Buying a home is usually a time-consuming and pricey endeavor. Due to different housing types, property features and price differences, you have to do some homework before making a decision. Condominiums and detached houses offer unique advantages and disadvantages. Making the right choice entails taking stock of your lifestyle, budget and location needs, as well as your desire for space, privacy, ease of maintenance and amenities.
Differentiating the Two
A traditional detached home includes land, or a lot, as well as a structure. A condo buyer owns only the space inside a condo unit -- no land -- and shares ownership of common areas, such as parking structures, hallways and recreational facilities. "Condominium" is a form of ownership, not a type of dwelling. A detached house can actually be deemed a "condo" if neighbors share ownership of certain property features. These house types are typically referred to as townhouses and planned unit development homes, or "PUDs." A typical condo in general is characterized by shared walls, roofs and exterior space.
Helpful House Features
Owners of houses are usually allowed to change their property without worrying about neighborhood rules and standards. Unless a detached house is subject to a homeowners association, or HOA, aesthetics such as paint color and landscaping are solely up to the owner. House owners can remodel, build room additions and convert rooms in accordance with zoning and permit ordinances. Houses are more likely to have front yards and back yards because they sit on individual lots. A house generally offers more privacy, and noise travels less easily from neighboring houses due to lot size and the distance between homes. Houses may also appreciate faster than condos because they come with land, which also increases in value over time.
Prices of houses are generally more expensive than prices of condos with the same square footage, number of rooms and location. Owners pay for interior and exterior repairs and maintenance. Homeowners are also responsible for seasonal maintenance such as landscaping, snow removal and services such as trash disposal. A house may also entail a longer commute to a city or urban core, as builders tend to concentrate detached houses in suburban areas.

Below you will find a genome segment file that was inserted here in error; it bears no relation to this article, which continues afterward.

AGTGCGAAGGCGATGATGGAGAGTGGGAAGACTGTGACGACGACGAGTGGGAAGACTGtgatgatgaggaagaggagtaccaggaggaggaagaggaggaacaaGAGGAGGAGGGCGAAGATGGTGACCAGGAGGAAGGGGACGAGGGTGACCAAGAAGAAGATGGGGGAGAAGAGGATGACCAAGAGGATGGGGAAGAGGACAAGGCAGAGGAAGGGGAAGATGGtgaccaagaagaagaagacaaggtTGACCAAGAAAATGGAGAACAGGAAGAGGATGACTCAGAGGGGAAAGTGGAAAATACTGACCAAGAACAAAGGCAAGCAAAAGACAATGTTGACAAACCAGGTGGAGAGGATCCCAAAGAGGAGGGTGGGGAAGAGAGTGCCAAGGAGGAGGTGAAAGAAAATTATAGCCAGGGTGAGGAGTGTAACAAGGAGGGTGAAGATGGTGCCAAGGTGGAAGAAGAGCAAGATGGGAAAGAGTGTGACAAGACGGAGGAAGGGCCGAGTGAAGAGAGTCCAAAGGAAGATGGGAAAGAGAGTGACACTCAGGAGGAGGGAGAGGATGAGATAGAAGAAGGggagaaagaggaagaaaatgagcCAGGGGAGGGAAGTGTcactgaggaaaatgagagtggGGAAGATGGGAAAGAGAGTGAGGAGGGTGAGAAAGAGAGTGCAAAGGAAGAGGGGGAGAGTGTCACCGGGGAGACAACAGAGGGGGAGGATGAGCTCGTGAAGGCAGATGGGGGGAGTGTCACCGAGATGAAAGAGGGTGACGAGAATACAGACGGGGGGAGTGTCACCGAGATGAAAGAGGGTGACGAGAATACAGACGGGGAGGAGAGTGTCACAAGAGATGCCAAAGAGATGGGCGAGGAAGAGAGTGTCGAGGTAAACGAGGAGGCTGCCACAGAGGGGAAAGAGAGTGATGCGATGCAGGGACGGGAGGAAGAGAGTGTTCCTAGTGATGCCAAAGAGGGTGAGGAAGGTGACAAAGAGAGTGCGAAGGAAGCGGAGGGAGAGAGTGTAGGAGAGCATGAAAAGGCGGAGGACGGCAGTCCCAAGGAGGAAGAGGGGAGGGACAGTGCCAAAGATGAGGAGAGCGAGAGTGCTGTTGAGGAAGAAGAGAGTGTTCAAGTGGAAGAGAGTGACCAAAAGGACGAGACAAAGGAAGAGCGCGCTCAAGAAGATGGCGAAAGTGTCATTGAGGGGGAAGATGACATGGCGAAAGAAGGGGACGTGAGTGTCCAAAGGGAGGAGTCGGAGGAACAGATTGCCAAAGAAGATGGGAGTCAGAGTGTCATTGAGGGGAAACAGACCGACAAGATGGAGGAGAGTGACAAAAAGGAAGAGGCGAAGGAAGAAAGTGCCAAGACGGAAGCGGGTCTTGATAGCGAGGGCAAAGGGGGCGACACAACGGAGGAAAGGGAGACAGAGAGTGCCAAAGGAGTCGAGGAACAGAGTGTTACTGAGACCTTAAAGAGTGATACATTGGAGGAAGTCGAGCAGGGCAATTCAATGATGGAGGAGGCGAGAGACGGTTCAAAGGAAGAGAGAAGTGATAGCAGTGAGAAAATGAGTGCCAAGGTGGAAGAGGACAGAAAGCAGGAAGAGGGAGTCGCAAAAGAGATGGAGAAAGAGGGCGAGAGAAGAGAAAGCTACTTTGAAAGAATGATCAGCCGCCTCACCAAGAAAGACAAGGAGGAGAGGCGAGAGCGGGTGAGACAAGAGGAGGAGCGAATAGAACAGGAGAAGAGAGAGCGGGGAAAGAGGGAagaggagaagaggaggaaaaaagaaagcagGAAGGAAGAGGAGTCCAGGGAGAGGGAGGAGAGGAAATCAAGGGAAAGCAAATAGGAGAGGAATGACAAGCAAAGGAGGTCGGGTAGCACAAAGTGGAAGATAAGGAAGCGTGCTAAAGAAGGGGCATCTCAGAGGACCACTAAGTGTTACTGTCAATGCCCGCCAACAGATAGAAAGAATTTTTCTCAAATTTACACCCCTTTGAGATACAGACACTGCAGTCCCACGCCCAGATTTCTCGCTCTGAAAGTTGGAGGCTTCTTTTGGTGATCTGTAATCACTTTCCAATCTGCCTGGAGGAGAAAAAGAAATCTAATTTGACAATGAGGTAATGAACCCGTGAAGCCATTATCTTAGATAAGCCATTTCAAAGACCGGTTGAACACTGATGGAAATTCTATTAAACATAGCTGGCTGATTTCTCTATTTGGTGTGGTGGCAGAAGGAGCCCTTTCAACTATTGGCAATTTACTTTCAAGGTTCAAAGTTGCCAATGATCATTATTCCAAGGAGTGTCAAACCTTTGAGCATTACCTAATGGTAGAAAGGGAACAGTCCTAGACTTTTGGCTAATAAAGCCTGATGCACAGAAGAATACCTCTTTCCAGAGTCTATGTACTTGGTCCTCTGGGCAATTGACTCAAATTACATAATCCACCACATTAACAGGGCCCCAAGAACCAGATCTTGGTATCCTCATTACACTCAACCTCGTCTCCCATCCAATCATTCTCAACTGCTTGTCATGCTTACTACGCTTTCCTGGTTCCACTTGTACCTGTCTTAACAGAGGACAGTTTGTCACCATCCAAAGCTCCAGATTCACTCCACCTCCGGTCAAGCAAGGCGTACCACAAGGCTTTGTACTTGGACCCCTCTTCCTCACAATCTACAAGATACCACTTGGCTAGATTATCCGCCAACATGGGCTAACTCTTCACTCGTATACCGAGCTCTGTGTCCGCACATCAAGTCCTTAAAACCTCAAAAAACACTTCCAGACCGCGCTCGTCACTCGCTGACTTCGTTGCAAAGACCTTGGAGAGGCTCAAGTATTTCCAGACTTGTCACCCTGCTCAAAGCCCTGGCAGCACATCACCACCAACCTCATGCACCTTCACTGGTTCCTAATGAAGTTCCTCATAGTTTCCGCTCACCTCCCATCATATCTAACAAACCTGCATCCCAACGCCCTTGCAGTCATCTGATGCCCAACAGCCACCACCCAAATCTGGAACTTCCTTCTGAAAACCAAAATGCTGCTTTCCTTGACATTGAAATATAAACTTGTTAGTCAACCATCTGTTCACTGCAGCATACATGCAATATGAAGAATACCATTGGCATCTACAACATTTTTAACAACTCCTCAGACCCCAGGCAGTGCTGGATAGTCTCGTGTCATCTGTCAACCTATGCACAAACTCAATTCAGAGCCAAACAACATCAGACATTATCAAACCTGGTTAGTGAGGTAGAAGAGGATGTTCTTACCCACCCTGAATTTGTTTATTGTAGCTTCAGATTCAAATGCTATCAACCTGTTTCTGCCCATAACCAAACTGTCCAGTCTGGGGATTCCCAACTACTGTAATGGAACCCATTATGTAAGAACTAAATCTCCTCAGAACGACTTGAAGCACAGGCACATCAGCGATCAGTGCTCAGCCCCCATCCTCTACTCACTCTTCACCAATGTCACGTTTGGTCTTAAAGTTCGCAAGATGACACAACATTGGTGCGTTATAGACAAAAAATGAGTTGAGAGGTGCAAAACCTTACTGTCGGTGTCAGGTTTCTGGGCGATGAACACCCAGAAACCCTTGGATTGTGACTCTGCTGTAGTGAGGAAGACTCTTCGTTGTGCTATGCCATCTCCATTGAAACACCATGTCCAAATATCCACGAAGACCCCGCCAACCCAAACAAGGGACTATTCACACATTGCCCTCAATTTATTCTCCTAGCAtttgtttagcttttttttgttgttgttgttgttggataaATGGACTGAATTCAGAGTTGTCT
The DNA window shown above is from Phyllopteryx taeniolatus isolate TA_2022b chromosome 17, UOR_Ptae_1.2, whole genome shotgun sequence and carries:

Giving Condos Their Due
Retirees, first-time homebuyers, buyers who want to downsize and buyers who generally don't want extensive property maintenance, may prefer a condo. Price ranges for condos can vary widely, with more available at lower prices. Condos can offer the security or sense of community that comes with having neighbors nearby. Condo buildings may also have security gates, guards and other safety features that owners collectively pay through condo or HOA dues. Urban condos are concentrated near city life, employment and more attractions. Condos may contain luxurious amenities such as doormen and concierge service, also covered by dues.
Condo owners automatically become members of the governing HOA and must follow covenants, conditions and restrictions, or CC&Rs. These rules limit a condo's use and appearance. For example, a condo HOA may bar certain pets, exterior paint colors and monitor parking use. Condo rules, which vary by building and state law, may be too restrictive for certain buyers. Condos entail regularly scheduled dues that cover common-area maintenance and services. HOAs may also levy special assessments to cover other expenses. When owners don't pay their share, other owners may have to pick up the slack via fee hikes. The proximity of neighbors from adjoining units may also limit privacy and add to noise disturbances.
As a long-time newspaper reporter and staff writer, Kay Bosworth covered real estate development and business for publications in northern New Jersey. Her extensive career included serving as editor of a business education magazine for the McGraw-Hill Book Company. The Kentucky native earned a BA from Transylvania University in Lexington.